I flew a little further towards some fields at the elbow of the highway, but at the last minute I spotted the most ridiculous but strangely appealing landing spot ever. A little spit of sand, across a stretch of water, jutting out from the treeline encircling the fishponds at Kualoa. I was really getting low and wasn't sure I'd make it, but for some odd reason I just couldn't resist. The air was funky and swirly down there, and I was starting to wonder if I might not be cruising in for a water landing. I saw two guys fishing and marveled at their nonchalant attitude about a glider hurtling towards them. I swooped over the water and pressed a little speedbar to cut the headwind, and just barely made the beach, running forward to drop my wing on dry sand, right between the two guys fishing. "Oh Shit!" one of the guys exclaimed. It turns out they hadn't seen me at all until I hit the sand behind them.

Then I had to figure out how to get out of there. I found my way to a nice trail that led to a small jetty on the bay side of the fishpond, where the tourists are brought by boat for picnics. There were no boats available for me, unfortunately. I gazed across the pond and saw Duck and Scot over there, and we discussed the options over the radio. Finally we realized that if I kept walking north along the outer border of the fishpond I'd eventually connect to Kualoa Beach Park, and that's where they picked me up.

On the ride back, we heard Joey on the radio working heroically to get around the Pali, and we saw Andrew and Maui Doug high over the Likelike heading to Puu Keahi A Kahoe (the stairway ridge). Then we also saw Scrappy and Allan behind Maunawili and heading back to Makapuu, as the sun was starting to hang low in the sky.

Thanks to Duck for the heroic retrieve duty he performed tonight. He picked up Scot, me, Mad Dog, and Jorge, took us all back to Makapuu, and then sped out to Kaneohe District Park to get Maui Doug and Andrew. We all owe him a ride when it's his turn to put some miles on his glider.

15 comments:

Thom said...

Dam it, I read it already, someone else better get up earlier than me and scroll their efforts today in the history logs so I can enjoy my coffee

Alex said...

Thom, you need to learn to delay your gratification. That's what Duck tells me, anyway. Not sure what he means by that.

On another note, I just realized that today's landing was my third completely impromptu outlanding in three days of flying. Maybe that'll be a new goal for me. Never land in the same place twice!

Thom said...

Alex I think the Cobra is really trying to burn it's mark in your memory you have been having some great flights on it all over the world.

On another note I got my first XC Magazine in the mail yesterday and Josh used the Niviuk Peak against a bunch of Ozone R10.5 s to win the Chelan PWC.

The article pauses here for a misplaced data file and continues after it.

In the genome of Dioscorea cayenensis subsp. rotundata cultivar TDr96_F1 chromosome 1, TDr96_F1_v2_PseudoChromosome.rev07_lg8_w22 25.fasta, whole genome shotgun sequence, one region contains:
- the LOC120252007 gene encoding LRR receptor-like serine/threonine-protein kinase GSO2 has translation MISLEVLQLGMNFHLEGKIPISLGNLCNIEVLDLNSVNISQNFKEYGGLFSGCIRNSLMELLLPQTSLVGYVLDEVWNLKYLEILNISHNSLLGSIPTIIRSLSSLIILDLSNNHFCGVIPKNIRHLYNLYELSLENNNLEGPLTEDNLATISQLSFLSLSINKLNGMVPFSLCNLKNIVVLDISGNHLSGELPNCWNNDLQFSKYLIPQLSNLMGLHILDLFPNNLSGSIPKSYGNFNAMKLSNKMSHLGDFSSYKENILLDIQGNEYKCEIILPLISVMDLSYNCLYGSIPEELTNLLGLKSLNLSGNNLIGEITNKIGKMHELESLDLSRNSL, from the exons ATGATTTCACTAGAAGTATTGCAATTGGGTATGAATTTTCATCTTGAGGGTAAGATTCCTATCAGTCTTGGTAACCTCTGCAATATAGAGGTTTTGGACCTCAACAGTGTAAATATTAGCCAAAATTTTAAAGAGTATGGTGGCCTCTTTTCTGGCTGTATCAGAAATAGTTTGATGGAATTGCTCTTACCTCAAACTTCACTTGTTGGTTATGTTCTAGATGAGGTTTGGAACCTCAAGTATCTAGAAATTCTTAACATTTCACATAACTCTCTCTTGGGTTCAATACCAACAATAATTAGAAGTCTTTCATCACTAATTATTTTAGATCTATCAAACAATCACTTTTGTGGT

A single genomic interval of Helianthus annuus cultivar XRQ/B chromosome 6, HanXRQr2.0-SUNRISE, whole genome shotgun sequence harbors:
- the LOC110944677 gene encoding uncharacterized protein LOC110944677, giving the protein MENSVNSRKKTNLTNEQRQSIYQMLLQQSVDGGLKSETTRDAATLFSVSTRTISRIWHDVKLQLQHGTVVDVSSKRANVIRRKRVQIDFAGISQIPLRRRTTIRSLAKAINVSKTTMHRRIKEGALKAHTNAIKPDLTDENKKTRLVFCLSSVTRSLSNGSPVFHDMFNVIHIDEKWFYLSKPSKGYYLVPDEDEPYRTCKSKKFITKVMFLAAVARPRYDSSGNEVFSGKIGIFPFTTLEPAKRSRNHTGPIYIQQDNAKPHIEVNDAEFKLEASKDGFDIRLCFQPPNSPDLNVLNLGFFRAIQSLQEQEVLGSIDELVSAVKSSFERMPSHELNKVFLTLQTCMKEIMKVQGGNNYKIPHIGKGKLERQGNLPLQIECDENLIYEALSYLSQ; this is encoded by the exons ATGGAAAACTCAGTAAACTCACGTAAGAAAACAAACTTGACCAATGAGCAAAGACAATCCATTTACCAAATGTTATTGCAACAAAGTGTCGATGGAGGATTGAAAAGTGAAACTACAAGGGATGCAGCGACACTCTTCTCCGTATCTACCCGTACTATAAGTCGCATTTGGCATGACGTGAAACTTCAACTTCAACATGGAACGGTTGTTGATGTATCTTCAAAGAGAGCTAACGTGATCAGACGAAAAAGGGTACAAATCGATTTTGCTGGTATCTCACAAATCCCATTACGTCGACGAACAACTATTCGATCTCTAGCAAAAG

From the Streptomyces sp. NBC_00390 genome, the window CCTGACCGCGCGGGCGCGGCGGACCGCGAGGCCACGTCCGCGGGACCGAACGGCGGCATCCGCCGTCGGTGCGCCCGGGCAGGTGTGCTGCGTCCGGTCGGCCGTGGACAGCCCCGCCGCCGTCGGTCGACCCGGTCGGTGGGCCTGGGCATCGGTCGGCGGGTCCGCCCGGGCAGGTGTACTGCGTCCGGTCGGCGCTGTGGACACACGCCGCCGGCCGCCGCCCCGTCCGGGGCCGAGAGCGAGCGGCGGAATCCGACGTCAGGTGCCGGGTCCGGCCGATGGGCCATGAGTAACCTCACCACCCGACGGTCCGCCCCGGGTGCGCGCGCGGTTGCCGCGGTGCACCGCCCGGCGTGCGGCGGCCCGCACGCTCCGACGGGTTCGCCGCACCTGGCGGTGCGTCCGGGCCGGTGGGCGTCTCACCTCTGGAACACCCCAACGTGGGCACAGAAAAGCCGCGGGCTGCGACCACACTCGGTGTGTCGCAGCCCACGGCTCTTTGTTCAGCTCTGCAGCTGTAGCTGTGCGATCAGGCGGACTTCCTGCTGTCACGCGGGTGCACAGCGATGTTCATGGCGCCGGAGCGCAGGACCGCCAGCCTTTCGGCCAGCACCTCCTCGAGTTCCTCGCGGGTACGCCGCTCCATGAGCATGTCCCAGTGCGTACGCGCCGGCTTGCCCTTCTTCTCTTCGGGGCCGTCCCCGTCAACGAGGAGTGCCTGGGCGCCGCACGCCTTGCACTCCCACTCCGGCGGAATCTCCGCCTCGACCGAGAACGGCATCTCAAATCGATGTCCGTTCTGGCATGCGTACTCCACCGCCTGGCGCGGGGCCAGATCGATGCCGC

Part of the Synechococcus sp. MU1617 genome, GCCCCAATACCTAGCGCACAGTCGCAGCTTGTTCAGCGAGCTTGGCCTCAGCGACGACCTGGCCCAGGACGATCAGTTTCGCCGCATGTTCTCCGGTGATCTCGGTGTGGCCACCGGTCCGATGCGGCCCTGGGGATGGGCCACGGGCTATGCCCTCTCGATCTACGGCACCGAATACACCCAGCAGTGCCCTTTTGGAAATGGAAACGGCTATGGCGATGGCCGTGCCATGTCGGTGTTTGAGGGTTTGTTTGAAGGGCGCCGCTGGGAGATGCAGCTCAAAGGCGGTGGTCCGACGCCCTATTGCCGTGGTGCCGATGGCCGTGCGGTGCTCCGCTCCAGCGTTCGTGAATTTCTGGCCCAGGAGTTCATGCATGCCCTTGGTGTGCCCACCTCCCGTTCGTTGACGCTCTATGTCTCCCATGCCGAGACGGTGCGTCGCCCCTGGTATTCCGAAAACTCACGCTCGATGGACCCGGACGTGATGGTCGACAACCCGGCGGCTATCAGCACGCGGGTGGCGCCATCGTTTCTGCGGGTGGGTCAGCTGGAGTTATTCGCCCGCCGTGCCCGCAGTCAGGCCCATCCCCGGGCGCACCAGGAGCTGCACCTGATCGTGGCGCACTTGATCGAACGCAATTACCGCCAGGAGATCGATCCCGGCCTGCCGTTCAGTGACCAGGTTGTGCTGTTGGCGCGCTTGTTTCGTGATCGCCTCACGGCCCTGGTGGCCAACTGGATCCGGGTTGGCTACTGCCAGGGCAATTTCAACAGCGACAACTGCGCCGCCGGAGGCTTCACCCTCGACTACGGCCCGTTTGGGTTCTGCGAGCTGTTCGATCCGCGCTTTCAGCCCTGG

But don't forget the Cobra and the big balls she has given you......maybe conservative flying is starting get edged...who knows but dam you have been having some flights lately. Again thanks for the read.

Great title too.

oh Donna mentioned that you should do a write up of the trip to Chamonix for the magazines too !!!

Mad Dog said...

Fantastic write up & your Phone takes better pics than my camera! Wow? Thanks for putting my set in with your article. Great flying with everyone this day with loads of knowledge to be gained by all...Duck huge MAHALO'S again, you are an amazing person, friend & pilot. I can't wait to be there for your retrieve. Lets do it again today! 3rd day in a row!

allan said...

Alex, great story. I took off from Crazies with Scrappy at around 4:30-pm in a light north wind, gained altitude over the lighthouse, and then headed downrange. Tried to cross over the Pali Ridge twice but did not make it. It was incredible to be up there for flight 19 and a bit mysterious when Scrappy's radio could no longer transmit because of a low battery and we were communicating the old fashion way by yelling.

The most exciting moment was when we both flew into a cloud while gaining altitude to do the Pali crossing. It was a small one and Scrappy said we would be fine but it was kind of intimidating to have no visibility for a short while. I had visions of me turning the wrong way and ending up flying over Honolulu with no radio contact with Scrappy. Want to avoid this possibility.

On top of that took the boat out to surf Rabbit Island at 5:00-am in the morning with Jorge and his friend. Woke up again this morning and did it again. Could we have a repeat of the MOST EPIC DAY EVER?

Sharky said...